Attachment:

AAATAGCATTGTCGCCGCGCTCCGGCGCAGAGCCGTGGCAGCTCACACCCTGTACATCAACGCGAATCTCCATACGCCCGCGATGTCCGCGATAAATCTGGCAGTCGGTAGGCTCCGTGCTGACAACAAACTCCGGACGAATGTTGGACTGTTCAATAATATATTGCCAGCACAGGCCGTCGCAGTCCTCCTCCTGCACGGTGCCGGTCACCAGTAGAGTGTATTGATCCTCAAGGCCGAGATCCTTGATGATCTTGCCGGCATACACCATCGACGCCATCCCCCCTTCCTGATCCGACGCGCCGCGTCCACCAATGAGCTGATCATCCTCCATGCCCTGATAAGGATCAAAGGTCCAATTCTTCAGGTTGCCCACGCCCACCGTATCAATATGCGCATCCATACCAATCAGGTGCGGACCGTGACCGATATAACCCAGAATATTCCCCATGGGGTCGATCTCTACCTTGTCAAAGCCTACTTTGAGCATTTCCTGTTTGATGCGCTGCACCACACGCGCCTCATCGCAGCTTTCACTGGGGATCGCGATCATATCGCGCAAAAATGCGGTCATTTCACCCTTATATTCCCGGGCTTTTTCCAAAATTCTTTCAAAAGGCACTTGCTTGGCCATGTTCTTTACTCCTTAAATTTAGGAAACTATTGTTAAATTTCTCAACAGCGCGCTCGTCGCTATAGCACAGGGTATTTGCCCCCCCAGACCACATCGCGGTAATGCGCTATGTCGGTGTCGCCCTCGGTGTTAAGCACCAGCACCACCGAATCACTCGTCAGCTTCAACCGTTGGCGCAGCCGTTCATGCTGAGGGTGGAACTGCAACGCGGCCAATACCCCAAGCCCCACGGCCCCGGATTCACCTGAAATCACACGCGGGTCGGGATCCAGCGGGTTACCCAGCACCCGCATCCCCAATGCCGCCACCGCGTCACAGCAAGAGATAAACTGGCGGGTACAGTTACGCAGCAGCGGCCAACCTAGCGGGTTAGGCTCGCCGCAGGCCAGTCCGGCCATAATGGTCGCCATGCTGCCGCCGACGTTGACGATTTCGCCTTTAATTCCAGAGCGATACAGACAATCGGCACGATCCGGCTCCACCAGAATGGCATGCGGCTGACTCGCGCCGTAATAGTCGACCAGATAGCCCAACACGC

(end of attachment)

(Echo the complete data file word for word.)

AAATAGCATTGTCGCCGCGCTCCGGCGCAGAGCCGTGGCAGCTCACACCCTGTACATCAACGCGAATCTCCATACGCCCGCGATGTCCGCGATAAATCTGGCAGTCGGTAGGCTCCGTGCTGACAACAAACTCCGGACGAATGTTGGACTGTTCAATAATATATTGCCAGCACAGGCCGTCGCAGTCCTCCTCCTGCACGGTGCCGGTCACCAGTAGAGTGTATTGATCCTCAAGGCCGAGATCCTTGATGATCTTGCCGGCATACACCATCGACGCCATCCCCCCTTCCTGATCCGACGCGCCGCGTCCACCAATGAGCTGATCATCCTCCATGCCCTGATAAGGATCAAAGGTCCAATTCTTCAGGTTGCCCACGCCCACCGTATCAATATGCGCATCCATACCAATCAGGTGCGGACCGTGACCGATATAACCCAGAATATTCCCCATGGGGTCGATCTCTACCTTGTCAAAGCCTACTTTGAGCATTTCCTGTTTGATGCGCTGCACCACACGCGCCTCATCGCAGCTTTCACTGGGGATCGCGATCATATCGCGCAAAAATGCGGTCATTTCACCCTTATATTCCCGGGCTTTTTCCAAAATTCTTTCAAAAGGCACTTGCTTGGCCATGTTCTTTACTCCTTAAATTTAGGAAACTATTGTTAAATTTCTCAACAGCGCGCTCGTCGCTATAGCACAGGGTATTTGCCCCCCCAGACCACATCGCGGTAATGCGCTATGTCGGTGTCGCCCTCGGTGTTAAGCACCAGCACCACCGAATCACTCGTCAGCTTCAACCGTTGGCGCAGCCGTTCATGCTGAGGGTGGAACTGCAACGCGGCCAATACCCCAAGCCCCACGGCCCCGGATTCACCTGAAATCACACGCGGGTCGGGATCCAGCGGGTTACCCAGCACCCGCATCCCCAATGCCGCCACCGCGTCACAGCAAGAGATAAACTGGCGGGTACAGTTACGCAGCAGCGGCCAACCTAGCGGGTTAGGCTCGCCGCAGGCCAGTCCGGCCATAATGGTCGCCATGCTGCCGCCGACGTTGACGATTTCGCCTTTAATTCCAGAGCGATACAGACAATCGGCACGATCCGGCTCCACCAGAATGGCATGCGGCTGACTCGCGCCGTAATAGTCGACCAGATAGCCCAACACGC